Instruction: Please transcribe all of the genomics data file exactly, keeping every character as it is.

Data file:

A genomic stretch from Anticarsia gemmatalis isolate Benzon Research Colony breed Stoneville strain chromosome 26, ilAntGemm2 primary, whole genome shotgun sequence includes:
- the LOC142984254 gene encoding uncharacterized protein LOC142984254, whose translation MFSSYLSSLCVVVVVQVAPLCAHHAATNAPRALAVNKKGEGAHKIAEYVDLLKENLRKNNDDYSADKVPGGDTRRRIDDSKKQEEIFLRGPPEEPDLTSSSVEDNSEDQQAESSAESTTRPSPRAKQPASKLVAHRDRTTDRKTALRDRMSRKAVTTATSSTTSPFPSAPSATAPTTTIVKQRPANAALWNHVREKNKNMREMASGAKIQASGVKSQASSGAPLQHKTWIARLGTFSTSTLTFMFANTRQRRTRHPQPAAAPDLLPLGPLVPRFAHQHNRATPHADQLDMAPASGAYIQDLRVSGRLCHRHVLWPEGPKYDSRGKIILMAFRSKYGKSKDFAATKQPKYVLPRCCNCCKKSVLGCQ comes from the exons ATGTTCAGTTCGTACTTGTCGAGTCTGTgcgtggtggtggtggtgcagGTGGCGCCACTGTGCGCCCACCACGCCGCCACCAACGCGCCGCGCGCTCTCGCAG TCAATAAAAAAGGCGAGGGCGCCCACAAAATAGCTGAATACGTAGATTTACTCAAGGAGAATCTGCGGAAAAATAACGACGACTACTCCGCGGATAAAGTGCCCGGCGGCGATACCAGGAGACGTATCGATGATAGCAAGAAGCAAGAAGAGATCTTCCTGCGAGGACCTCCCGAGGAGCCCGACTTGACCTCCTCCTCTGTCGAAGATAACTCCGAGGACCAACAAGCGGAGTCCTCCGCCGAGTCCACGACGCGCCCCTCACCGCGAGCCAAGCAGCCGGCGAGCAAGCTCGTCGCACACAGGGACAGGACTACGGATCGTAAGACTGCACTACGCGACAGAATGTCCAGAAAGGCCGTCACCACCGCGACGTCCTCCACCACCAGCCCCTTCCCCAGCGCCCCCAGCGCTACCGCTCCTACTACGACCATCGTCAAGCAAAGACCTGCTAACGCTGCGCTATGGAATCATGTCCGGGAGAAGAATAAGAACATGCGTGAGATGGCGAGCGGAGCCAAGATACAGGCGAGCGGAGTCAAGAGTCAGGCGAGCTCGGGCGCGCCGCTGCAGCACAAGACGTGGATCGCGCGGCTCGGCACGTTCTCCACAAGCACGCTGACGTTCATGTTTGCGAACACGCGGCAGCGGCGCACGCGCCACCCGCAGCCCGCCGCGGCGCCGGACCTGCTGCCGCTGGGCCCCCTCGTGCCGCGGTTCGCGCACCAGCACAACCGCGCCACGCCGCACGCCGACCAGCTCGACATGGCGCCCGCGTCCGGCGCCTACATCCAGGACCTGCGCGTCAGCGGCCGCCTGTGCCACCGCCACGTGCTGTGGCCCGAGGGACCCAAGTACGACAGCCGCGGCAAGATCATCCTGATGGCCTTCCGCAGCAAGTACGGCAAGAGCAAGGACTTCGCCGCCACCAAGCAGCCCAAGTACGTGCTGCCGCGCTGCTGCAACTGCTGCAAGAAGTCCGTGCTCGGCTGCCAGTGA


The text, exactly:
A genomic stretch from Anticarsia gemmatalis isolate Benzon Research Colony breed Stoneville strain chromosome 26, ilAntGemm2 primary, whole genome shotgun sequence includes:
- the LOC142984254 gene encoding uncharacterized protein LOC142984254, whose translation MFSSYLSSLCVVVVVQVAPLCAHHAATNAPRALAVNKKGEGAHKIAEYVDLLKENLRKNNDDYSADKVPGGDTRRRIDDSKKQEEIFLRGPPEEPDLTSSSVEDNSEDQQAESSAESTTRPSPRAKQPASKLVAHRDRTTDRKTALRDRMSRKAVTTATSSTTSPFPSAPSATAPTTTIVKQRPANAALWNHVREKNKNMREMASGAKIQASGVKSQASSGAPLQHKTWIARLGTFSTSTLTFMFANTRQRRTRHPQPAAAPDLLPLGPLVPRFAHQHNRATPHADQLDMAPASGAYIQDLRVSGRLCHRHVLWPEGPKYDSRGKIILMAFRSKYGKSKDFAATKQPKYVLPRCCNCCKKSVLGCQ comes from the exons ATGTTCAGTTCGTACTTGTCGAGTCTGTgcgtggtggtggtggtgcagGTGGCGCCACTGTGCGCCCACCACGCCGCCACCAACGCGCCGCGCGCTCTCGCAG TCAATAAAAAAGGCGAGGGCGCCCACAAAATAGCTGAATACGTAGATTTACTCAAGGAGAATCTGCGGAAAAATAACGACGACTACTCCGCGGATAAAGTGCCCGGCGGCGATACCAGGAGACGTATCGATGATAGCAAGAAGCAAGAAGAGATCTTCCTGCGAGGACCTCCCGAGGAGCCCGACTTGACCTCCTCCTCTGTCGAAGATAACTCCGAGGACCAACAAGCGGAGTCCTCCGCCGAGTCCACGACGCGCCCCTCACCGCGAGCCAAGCAGCCGGCGAGCAAGCTCGTCGCACACAGGGACAGGACTACGGATCGTAAGACTGCACTACGCGACAGAATGTCCAGAAAGGCCGTCACCACCGCGACGTCCTCCACCACCAGCCCCTTCCCCAGCGCCCCCAGCGCTACCGCTCCTACTACGACCATCGTCAAGCAAAGACCTGCTAACGCTGCGCTATGGAATCATGTCCGGGAGAAGAATAAGAACATGCGTGAGATGGCGAGCGGAGCCAAGATACAGGCGAGCGGAGTCAAGAGTCAGGCGAGCTCGGGCGCGCCGCTGCAGCACAAGACGTGGATCGCGCGGCTCGGCACGTTCTCCACAAGCACGCTGACGTTCATGTTTGCGAACACGCGGCAGCGGCGCACGCGCCACCCGCAGCCCGCCGCGGCGCCGGACCTGCTGCCGCTGGGCCCCCTCGTGCCGCGGTTCGCGCACCAGCACAACCGCGCCACGCCGCACGCCGACCAGCTCGACATGGCGCCCGCGTCCGGCGCCTACATCCAGGACCTGCGCGTCAGCGGCCGCCTGTGCCACCGCCACGTGCTGTGGCCCGAGGGACCCAAGTACGACAGCCGCGGCAAGATCATCCTGATGGCCTTCCGCAGCAAGTACGGCAAGAGCAAGGACTTCGCCGCCACCAAGCAGCCCAAGTACGTGCTGCCGCGCTGCTGCAACTGCTGCAAGAAGTCCGTGCTCGGCTGCCAGTGA